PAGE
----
Create Clear Project Scope.

Based on this understanding of the client’s business, build a very clear-cut project scope, that encompasses the deliverables, timelines, scale, relevant terms and conditions, payment plan and finances, processes and systems and the factors that affect execution. This should be as agreed upon by both parties.

Questions like, “What do we want to achieve with this project?” should be clearly defined. This should not just be verbally discussed, always create an email thread, proposal or some document, that codifies the agreement and can be used to hold the client accountable.  

Projects should have a clear-cut start and end date. In essence, let there be a contract that binds the relationship with expected returns on investment.


Break Down The Project Into Sprints.

Next, break down the project into sprints. These sprints are a measure of micro-deliverables of what we are set to achieve at what point and when payment should be expected.

This is such that when the project is extending past the slated time, there is a form of protection for you the project manager or strategist and at least payments have been made for achieved timelines and no payments are hanging somewhere.

These sprints can be broken down into hours, days, weeks, across preferably three, four instalments over the project timeframe. These instalments further help to cement the client’s trust, in that, one milestone is achieved, it closes, the next one continues, it closes and on and on till the end of the project.


Communicate Implications & Financial Cost For Significant Changes In The Project Plan or Implementation.

Every client wants the best for their project and would like to derive value from you. As such, some clients may introduce changes to the design or project plan as often as they experience light bulb moments.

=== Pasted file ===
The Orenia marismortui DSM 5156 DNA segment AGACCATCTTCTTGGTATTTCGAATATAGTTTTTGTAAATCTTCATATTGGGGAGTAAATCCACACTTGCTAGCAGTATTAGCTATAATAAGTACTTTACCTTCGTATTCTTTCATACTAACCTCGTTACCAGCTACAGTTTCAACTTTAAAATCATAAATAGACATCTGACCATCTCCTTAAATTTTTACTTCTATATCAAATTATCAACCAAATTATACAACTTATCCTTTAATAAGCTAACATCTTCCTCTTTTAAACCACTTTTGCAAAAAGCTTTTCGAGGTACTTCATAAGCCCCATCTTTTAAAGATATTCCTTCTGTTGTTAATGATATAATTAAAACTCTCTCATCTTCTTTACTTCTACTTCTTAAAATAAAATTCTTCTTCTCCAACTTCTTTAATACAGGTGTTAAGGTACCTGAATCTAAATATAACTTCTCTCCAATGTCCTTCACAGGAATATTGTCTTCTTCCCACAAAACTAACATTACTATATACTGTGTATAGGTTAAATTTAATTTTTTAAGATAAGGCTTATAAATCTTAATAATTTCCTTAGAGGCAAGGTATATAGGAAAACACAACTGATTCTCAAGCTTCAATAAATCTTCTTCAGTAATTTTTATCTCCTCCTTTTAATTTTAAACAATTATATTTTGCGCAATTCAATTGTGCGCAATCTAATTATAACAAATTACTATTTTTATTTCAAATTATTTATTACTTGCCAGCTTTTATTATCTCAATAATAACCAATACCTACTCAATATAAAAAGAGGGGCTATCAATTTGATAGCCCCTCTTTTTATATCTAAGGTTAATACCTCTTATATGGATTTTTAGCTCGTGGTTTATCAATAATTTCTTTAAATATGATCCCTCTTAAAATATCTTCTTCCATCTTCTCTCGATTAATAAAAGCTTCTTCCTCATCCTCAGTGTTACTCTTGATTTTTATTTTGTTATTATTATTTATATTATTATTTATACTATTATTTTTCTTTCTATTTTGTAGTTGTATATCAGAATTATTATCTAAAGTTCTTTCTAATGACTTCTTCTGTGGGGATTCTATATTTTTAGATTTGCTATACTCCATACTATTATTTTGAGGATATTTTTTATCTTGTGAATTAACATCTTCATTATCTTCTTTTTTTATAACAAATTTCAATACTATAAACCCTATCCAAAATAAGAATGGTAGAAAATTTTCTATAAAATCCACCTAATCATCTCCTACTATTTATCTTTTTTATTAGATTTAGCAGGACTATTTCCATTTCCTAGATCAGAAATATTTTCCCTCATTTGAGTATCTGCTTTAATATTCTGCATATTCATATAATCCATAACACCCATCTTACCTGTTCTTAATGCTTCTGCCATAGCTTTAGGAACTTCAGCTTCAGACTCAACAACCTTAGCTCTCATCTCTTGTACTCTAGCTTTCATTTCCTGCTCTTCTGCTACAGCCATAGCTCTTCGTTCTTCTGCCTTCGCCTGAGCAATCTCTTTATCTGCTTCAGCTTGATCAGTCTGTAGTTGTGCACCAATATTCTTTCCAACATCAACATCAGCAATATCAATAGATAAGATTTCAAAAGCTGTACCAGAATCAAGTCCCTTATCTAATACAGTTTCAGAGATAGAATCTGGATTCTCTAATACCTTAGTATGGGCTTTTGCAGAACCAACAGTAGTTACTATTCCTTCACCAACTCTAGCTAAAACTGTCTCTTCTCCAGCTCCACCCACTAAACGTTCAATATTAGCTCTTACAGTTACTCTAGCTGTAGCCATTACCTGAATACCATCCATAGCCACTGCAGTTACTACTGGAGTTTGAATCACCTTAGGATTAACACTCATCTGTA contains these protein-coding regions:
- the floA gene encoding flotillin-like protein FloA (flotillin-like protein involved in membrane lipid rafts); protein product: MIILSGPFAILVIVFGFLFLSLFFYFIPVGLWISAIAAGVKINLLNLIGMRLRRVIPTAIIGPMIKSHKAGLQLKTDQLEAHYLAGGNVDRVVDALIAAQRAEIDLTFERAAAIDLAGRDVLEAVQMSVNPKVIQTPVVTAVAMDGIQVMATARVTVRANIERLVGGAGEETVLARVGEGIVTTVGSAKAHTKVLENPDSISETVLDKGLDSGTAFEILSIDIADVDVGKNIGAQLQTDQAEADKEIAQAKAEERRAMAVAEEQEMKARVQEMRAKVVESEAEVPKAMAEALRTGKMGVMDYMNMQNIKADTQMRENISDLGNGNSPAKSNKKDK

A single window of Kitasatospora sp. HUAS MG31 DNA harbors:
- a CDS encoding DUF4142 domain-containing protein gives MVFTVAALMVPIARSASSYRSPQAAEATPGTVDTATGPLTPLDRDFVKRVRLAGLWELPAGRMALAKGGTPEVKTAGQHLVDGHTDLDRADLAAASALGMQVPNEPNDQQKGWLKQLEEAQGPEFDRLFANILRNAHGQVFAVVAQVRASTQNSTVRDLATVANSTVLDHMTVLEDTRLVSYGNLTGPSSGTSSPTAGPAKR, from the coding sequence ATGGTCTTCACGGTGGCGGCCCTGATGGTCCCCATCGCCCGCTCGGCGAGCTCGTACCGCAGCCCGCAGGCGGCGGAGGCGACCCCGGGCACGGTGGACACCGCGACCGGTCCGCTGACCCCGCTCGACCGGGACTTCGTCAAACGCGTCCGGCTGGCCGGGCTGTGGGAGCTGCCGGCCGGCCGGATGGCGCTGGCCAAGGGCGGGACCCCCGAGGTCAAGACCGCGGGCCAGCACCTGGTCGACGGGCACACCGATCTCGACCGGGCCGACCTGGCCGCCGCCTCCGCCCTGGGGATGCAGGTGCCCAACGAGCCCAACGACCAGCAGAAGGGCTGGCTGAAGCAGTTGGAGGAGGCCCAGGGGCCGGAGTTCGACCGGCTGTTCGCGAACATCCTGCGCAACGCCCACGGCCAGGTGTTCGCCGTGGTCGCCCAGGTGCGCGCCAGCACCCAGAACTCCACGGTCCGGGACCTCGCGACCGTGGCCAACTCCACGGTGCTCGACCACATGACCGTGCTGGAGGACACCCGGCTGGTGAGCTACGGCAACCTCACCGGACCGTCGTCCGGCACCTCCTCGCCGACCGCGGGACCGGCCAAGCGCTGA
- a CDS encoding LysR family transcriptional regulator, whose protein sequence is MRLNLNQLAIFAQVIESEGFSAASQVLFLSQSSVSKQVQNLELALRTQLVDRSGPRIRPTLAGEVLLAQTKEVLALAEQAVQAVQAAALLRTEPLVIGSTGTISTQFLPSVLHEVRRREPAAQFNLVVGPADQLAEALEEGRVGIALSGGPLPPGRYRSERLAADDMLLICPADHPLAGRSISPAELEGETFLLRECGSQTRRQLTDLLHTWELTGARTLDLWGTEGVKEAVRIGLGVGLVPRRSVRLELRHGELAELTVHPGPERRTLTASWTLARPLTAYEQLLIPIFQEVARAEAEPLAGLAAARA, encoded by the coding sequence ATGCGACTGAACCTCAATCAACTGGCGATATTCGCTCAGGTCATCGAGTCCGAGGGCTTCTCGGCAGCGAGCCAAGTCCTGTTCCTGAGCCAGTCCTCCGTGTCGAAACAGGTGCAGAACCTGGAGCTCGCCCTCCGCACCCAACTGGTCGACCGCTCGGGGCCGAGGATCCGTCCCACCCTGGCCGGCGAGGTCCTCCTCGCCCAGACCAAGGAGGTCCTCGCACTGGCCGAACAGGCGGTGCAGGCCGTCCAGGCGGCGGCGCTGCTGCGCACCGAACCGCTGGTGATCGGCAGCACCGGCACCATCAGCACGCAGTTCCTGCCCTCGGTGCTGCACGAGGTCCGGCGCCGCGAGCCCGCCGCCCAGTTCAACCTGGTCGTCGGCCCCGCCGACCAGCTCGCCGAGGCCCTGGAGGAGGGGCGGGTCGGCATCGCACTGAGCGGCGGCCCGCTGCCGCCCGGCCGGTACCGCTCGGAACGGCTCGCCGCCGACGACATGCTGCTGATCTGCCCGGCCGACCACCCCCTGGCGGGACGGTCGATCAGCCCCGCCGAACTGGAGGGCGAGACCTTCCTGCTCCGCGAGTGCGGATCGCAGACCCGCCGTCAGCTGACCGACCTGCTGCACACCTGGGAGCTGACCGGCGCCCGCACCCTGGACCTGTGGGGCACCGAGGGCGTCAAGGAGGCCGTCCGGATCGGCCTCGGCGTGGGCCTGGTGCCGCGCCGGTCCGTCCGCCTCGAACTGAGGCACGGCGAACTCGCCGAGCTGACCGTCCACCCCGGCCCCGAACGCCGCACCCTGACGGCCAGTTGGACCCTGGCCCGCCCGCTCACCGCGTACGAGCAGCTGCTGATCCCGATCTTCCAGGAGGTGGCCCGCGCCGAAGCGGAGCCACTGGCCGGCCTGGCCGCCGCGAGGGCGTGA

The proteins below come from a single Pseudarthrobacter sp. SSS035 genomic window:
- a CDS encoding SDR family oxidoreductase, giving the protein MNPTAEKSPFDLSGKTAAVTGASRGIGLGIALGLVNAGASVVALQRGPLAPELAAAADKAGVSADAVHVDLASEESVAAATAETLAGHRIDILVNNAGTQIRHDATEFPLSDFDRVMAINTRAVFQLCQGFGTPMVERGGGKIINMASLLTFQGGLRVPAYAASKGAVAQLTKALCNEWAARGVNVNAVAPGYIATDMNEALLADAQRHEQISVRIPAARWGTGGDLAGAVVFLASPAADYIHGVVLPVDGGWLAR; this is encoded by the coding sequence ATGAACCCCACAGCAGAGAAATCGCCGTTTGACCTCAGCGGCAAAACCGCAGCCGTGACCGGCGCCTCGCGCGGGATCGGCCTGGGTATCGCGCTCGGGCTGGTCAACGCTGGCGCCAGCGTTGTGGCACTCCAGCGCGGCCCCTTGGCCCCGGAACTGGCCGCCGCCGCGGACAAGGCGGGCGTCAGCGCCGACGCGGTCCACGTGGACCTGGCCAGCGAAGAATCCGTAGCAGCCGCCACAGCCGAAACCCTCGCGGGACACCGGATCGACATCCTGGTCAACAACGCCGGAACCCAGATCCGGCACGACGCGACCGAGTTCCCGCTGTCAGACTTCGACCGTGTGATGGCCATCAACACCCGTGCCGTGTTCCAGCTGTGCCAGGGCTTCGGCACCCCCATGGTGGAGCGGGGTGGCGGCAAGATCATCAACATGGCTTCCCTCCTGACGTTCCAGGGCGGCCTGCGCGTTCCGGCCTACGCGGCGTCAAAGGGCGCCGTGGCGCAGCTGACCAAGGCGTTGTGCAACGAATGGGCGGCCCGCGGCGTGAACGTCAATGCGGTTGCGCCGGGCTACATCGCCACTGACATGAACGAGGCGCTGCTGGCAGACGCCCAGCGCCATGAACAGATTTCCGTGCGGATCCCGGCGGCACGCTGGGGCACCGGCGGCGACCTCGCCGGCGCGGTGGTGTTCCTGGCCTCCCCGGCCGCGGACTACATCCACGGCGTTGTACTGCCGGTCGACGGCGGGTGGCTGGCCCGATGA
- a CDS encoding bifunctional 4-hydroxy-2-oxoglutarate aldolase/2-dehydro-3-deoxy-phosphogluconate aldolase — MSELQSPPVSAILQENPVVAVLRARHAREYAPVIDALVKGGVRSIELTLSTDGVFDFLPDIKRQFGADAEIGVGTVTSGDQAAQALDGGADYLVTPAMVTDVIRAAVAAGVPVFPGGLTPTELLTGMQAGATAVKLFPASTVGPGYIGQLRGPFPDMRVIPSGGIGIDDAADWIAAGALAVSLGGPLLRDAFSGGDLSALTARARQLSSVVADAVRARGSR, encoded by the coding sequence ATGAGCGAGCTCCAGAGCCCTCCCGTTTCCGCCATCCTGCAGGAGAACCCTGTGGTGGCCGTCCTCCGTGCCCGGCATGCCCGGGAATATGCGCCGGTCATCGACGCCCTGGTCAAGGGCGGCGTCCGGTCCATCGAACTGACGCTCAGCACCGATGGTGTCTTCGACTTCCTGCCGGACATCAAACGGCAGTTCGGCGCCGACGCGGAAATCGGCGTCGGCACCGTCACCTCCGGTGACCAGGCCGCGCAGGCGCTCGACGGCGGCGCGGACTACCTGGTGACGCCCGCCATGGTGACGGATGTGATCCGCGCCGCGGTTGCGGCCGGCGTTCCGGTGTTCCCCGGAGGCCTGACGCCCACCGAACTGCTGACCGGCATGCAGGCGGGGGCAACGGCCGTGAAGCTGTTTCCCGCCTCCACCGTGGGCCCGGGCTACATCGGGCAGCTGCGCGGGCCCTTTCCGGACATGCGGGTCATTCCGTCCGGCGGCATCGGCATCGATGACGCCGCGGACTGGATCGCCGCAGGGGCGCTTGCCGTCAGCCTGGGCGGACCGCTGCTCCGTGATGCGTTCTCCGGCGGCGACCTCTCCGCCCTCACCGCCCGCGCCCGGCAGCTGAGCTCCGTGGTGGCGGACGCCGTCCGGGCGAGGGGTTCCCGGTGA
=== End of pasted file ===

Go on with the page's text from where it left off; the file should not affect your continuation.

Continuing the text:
Thus, you need to make the client understand the implication of every significant change in project design or implementation after the final agreement.

For every requested change in action, there is a reaction. This can either translate to a time cost or even resources. For example, if a client requests an additional design that wasn’t in the original project deliverables, you can inform them of the additional cost or extended delivery time frame.

Additional tips include;

-Reevaluate your goals as the project unravels: Update results, milestones frequently to paint a clear picture of what’s necessary and what’s not relevant in the project scope

-Anticipate the end of the project: Hope is a powerful thing, it fuels and energizes your mindset and keeps you running productively towards the finish line.

-Sometimes, put a stop: This may be difficult, however, it is advisable to politely end client relationships that are unpleasant and unhealthy, within good reason.

In doing so, ensure that there is a smooth transition between you and whoever is taking over the project. A stop in the project should not translate to a stop in your relationship. Also, communicate the reason why you are discontinuing the project.

More importantly, understand that the aforementioned guidelines culled from the UX community meet-up are not a one-size-fits-all and so it’s important that in addition to your understanding of your client, you learn to apply discretion in dealing with them, know when to be flexible and when to be rigid.

Nonetheless, you never err in trying to build a process. For where there is no process, anything goes.

I hope these guidelines prove helpful and ensure more fulfilling projects for you in the future!

Are there other tips you’ve adopted in the past? We’d love to hear in the comment section. Talk to me!